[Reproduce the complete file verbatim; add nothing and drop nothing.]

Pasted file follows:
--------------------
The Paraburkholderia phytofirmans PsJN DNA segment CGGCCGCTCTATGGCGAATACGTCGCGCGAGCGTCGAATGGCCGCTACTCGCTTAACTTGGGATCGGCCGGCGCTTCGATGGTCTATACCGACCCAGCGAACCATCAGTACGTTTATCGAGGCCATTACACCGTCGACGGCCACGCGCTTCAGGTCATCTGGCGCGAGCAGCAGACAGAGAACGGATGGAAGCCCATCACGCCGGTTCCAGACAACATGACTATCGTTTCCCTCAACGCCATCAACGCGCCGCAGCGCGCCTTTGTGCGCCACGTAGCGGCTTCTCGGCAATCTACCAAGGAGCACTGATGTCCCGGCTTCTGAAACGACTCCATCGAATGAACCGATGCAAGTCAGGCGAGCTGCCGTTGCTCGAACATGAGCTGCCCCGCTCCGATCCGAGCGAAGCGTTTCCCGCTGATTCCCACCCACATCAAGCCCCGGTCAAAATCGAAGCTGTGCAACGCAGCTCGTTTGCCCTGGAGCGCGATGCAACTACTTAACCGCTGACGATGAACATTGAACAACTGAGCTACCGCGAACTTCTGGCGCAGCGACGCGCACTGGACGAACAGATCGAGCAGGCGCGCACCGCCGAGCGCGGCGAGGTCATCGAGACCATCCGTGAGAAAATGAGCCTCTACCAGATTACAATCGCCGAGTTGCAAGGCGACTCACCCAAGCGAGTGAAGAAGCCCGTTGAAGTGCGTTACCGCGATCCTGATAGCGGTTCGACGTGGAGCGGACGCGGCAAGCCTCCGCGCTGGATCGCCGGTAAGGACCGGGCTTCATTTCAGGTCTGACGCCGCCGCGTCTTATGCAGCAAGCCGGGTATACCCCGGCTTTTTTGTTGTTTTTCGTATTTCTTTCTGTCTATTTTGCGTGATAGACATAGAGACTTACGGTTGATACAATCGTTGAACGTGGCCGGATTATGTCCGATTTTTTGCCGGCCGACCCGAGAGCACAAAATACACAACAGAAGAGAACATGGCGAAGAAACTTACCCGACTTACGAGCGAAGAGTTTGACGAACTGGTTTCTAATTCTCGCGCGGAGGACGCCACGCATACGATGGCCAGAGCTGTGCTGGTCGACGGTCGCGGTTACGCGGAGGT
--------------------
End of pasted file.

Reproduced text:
The Paraburkholderia phytofirmans PsJN DNA segment CGGCCGCTCTATGGCGAATACGTCGCGCGAGCGTCGAATGGCCGCTACTCGCTTAACTTGGGATCGGCCGGCGCTTCGATGGTCTATACCGACCCAGCGAACCATCAGTACGTTTATCGAGGCCATTACACCGTCGACGGCCACGCGCTTCAGGTCATCTGGCGCGAGCAGCAGACAGAGAACGGATGGAAGCCCATCACGCCGGTTCCAGACAACATGACTATCGTTTCCCTCAACGCCATCAACGCGCCGCAGCGCGCCTTTGTGCGCCACGTAGCGGCTTCTCGGCAATCTACCAAGGAGCACTGATGTCCCGGCTTCTGAAACGACTCCATCGAATGAACCGATGCAAGTCAGGCGAGCTGCCGTTGCTCGAACATGAGCTGCCCCGCTCCGATCCGAGCGAAGCGTTTCCCGCTGATTCCCACCCACATCAAGCCCCGGTCAAAATCGAAGCTGTGCAACGCAGCTCGTTTGCCCTGGAGCGCGATGCAACTACTTAACCGCTGACGATGAACATTGAACAACTGAGCTACCGCGAACTTCTGGCGCAGCGACGCGCACTGGACGAACAGATCGAGCAGGCGCGCACCGCCGAGCGCGGCGAGGTCATCGAGACCATCCGTGAGAAAATGAGCCTCTACCAGATTACAATCGCCGAGTTGCAAGGCGACTCACCCAAGCGAGTGAAGAAGCCCGTTGAAGTGCGTTACCGCGATCCTGATAGCGGTTCGACGTGGAGCGGACGCGGCAAGCCTCCGCGCTGGATCGCCGGTAAGGACCGGGCTTCATTTCAGGTCTGACGCCGCCGCGTCTTATGCAGCAAGCCGGGTATACCCCGGCTTTTTTGTTGTTTTTCGTATTTCTTTCTGTCTATTTTGCGTGATAGACATAGAGACTTACGGTTGATACAATCGTTGAACGTGGCCGGATTATGTCCGATTTTTTGCCGGCCGACCCGAGAGCACAAAATACACAACAGAAGAGAACATGGCGAAGAAACTTACCCGACTTACGAGCGAAGAGTTTGACGAACTGGTTTCTAATTCTCGCGCGGAGGACGCCACGCATACGATGGCCAGAGCTGTGCTGGTCGACGGTCGCGGTTACGCGGAGGT